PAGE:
Schizotypal Personality Disorder
Read about the signs, symptoms and characteristics of Schizotypal Personality Disorder.
Do you believe in UFOs and alien abductions? You may be suffering from the Schizotypal Personality Disorder. Do you believe in the immaculate conception of the Virgin Mary and in the resurrection of her son? Then you are merely a religious person.
In other words, it is OK to believe in certain "supernatural" phenomena just because such beliefs are socially acceptable and widespread. The Schizotypal Personality Disorder is one of the most culture-bound mental health diagnoses in the American Psychiatric Association's Diagnostic and Statistical Manual (DSM). Many of the diagnostic criteria of this "personality disorder" refer to behaviors which some say are utterly normative in certain cultures or sub-cultures.
But possessing an idiosyncratic belief system is not enough. The schizotypal must also be a "strange bird". He or she must dress uniquely, and have uncommon thought and speech patterns. Finally, to "qualify" as a schizotypal, one must act bizarre. Critics argue that such lifestyle choices should not constitute a mental illness.
The DSM says that Schizotypals frequently develop ideas of reference. They are erroneously convinced that, behind their back, they are a constant topic of derision, mockery, criticism, or gossip. But this often is the case! Owing to their peculiarities, schizotypals are invariably the butt of jokes, the targets of derision and mockery, and the focus of malicious gossip. In other words, their "ideas of reference" are reality-based, not imaginary and paranoid.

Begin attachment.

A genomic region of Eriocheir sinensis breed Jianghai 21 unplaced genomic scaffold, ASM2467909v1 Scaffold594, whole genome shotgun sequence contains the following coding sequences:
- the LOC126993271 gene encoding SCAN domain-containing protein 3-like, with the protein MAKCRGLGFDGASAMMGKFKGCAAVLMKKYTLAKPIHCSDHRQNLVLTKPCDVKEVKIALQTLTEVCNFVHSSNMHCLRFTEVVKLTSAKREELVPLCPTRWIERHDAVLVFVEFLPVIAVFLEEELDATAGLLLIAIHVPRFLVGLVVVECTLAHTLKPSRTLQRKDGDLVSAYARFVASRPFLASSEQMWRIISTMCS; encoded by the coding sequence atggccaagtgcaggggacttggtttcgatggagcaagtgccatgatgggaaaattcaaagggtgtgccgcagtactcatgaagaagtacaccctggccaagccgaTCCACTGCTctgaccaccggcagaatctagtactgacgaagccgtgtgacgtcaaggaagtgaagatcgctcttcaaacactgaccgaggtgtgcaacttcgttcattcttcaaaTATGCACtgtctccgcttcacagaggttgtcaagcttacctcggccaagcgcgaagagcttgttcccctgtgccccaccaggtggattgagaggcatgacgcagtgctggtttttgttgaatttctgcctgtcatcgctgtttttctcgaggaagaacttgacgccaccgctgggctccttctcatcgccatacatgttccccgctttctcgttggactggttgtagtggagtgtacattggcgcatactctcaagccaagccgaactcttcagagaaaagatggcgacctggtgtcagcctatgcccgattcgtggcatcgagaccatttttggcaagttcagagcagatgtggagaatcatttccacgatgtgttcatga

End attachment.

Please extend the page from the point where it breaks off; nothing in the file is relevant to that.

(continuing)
If you ask her nearest and dearest to describe the schizotypal, they would say that she dresses oddly, behaves eccentrically, and appears to be weird. These recurrent encounters with social censure and ridicule cause most schizotypals to become suspicious and even paranoid and to develop persecutory ideation. Consequently, schizotypals may be mistrustful and interact only with first-degree relatives. Schizotypals are more immune to criticism than narcissists or schizoids, but they do tend to avoid social settings, convinced that everyone is "out to get them".
The schizotypal is certain that the world is a hostile and unpredictable place and, thus, best avoided. Same as paranoids, schizotypals do hold and adopt unusual beliefs, "theories", convictions, "scenarios", superstitions, and conspiracies.
I described this facet of the disorder in the Open Site Encyclopedia:
"Although generally not prone to delusions, the schizotypal is steeped in the occult and the esoteric to the exclusion of rational thinking and to the detriment of proper daily functioning.
Some schizotypals report 'supernatural' experiences, including perceptual distortions - such as "out of body" voyages, remote viewing, clairvoyance, telepathy, or recurrent coincidences. They report these events in a private language which is difficult to fathom due to its excessive use of metaphors, vagueness, circumspection, complexity, or stereotypes. The schizotypal's thinking is similarly convoluted and hermetic."
Some schizotypals share traits with narcissists: they believe themselves to be omnipotent and omniscient, for instance. They have magical thinking and ideas of reference and, often, they feel immune to the consequences of their actions (though, unlike the psychopathic narcissist, they do not lack either empathy or conscience). But, unlike the narcissist and more like the paranoid, the schizotypal's reality test is completely impaired.
This article appears in my book, "Malignant Self Love - Narcissism Revisited"
Vaknin, S. (2009, October 1). Schizotypal Personality Disorder, HealthyPlace. Retrieved on 2020, April 8 from https://www.healthyplace.com/personality-disorders/malignant-self-love/schizotypal-personality-disorder